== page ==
Lakes tend to emit carbon dioxide (CO2) to the atmosphere, making them important players in the planet's natural regulation of its climate. However, the direction of the flow of CO2 between lakes and the atmosphere can be influenced by humans or by natural factors such as rainfall or air temperature. Lake Superior is the largest freshwater lake on the planet, and a number of detailed studies occurring in the late 1990s and early 2000s found that, like most lakes, it was a net source of CO2 to the atmosphere. However, earlier publications described Lake Superior as a sink of atmospheric CO2. Dr. Soren Brothers of the Ecology Center and Watershed Sciences Department at USU analyzed monitoring data of dissolved oxygen concentrations in the lake from the past 50 years. His analysis indicated that in most years the lake absorbs atmospheric CO2 from late May to early October, but then expels CO2 during the winter.
This reanalysis of CO2 fluxes resulted in the publication of Light may have triggered a period of net heterotrophy in Lake Superior in Limnology and Oceanography by Soren Brothers and his co-author Dr. Paul Sibley from the University of Guelph. Their synthesis indicated that a powerful climatic event such as the 1997/98 El Niño, coupled with the effects of climate change, could make Lake Superior a temporary summertime source of CO2 to the atmosphere. Their research demonstrates how the shifting dynamics of CO2 in lakes both contributes to and is affected by climate change. The El Niño of 1997/98 was associated with a strong decline in Lake Superior's winter ice cover, while climate change had gradually warmed its waters and reduced its cloud cover. A concurrent increase in water clarity resulted in greater light penetration, liberating a portion of the lake's dissolved organic carbon pool for release into the atmosphere as CO2. Since the early-to-mid 2000s, the lake appears to have returned to a net sink of atmospheric CO2.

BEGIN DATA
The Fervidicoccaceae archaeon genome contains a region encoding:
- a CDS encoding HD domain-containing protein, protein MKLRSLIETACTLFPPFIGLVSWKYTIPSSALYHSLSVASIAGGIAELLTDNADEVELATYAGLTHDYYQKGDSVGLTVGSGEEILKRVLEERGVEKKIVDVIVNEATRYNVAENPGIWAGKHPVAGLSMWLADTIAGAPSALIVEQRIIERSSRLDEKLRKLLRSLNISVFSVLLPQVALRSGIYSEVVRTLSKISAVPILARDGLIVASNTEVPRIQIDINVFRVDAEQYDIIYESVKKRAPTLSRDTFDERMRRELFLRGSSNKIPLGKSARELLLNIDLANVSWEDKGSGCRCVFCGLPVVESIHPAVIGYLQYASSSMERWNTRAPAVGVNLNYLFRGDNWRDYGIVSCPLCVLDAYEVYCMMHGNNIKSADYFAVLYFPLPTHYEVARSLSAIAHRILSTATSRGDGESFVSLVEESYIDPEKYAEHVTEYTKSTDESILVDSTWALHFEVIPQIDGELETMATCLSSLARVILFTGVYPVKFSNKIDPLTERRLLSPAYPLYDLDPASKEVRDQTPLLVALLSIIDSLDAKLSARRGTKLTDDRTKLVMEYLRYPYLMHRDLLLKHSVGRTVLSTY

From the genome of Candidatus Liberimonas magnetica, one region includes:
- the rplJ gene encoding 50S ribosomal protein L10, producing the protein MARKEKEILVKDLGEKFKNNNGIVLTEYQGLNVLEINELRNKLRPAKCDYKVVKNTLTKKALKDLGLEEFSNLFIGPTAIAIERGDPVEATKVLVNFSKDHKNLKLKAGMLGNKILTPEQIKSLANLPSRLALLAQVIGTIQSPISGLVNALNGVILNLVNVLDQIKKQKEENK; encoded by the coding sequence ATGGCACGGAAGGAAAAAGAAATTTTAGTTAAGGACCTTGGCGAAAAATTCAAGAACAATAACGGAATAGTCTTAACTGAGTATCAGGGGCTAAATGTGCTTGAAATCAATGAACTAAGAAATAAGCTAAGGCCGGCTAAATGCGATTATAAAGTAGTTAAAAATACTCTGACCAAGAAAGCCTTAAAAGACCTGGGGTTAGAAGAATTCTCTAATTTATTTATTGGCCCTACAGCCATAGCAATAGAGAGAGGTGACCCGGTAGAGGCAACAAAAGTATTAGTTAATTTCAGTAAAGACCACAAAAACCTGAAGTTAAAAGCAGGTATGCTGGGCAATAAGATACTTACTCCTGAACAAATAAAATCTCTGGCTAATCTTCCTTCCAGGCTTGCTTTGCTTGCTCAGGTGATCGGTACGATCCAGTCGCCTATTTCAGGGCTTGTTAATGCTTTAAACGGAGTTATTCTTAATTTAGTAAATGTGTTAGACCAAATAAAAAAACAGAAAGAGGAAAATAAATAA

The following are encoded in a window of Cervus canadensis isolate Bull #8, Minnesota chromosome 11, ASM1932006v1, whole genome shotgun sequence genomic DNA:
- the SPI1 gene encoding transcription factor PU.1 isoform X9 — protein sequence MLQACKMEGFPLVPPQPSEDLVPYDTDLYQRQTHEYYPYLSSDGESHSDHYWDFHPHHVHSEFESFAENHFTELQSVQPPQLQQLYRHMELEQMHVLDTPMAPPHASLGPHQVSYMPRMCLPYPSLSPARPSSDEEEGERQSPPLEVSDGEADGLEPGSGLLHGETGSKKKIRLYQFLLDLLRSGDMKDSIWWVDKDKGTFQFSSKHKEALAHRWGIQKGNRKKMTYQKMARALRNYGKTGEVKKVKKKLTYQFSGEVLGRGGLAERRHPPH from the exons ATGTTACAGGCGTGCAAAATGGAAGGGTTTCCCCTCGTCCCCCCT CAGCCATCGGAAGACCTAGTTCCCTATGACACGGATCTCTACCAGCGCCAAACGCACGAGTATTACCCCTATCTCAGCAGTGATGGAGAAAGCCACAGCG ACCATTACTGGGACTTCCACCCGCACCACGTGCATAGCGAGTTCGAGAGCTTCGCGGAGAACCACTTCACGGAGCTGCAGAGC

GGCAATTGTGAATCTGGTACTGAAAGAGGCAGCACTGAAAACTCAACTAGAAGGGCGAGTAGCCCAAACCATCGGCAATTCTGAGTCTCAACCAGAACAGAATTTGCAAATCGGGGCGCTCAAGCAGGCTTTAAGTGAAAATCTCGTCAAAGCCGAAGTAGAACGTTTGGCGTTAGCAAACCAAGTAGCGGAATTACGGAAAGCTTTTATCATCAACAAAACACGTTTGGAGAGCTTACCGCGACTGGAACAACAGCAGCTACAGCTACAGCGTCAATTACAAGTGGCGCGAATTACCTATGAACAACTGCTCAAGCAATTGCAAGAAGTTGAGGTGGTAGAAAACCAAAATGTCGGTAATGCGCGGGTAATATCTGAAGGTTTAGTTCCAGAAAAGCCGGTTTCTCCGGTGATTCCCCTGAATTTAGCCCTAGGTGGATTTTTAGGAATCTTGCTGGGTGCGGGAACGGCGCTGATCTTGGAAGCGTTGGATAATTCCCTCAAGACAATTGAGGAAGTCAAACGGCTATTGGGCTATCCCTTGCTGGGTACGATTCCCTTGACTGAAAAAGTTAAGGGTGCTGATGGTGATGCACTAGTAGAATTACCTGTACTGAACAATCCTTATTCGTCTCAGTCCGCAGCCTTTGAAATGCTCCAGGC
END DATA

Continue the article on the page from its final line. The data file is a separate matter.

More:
As the water characteristics of Lake Superior are in many ways similar to that of some parts of the world's oceans, Brothers and Sibley suggest that their findings may be relevant to the large global pool of dissolved organic carbon in marine waters. Major implications for potential marine-atmospheric feedbacks exist with future climatic warming.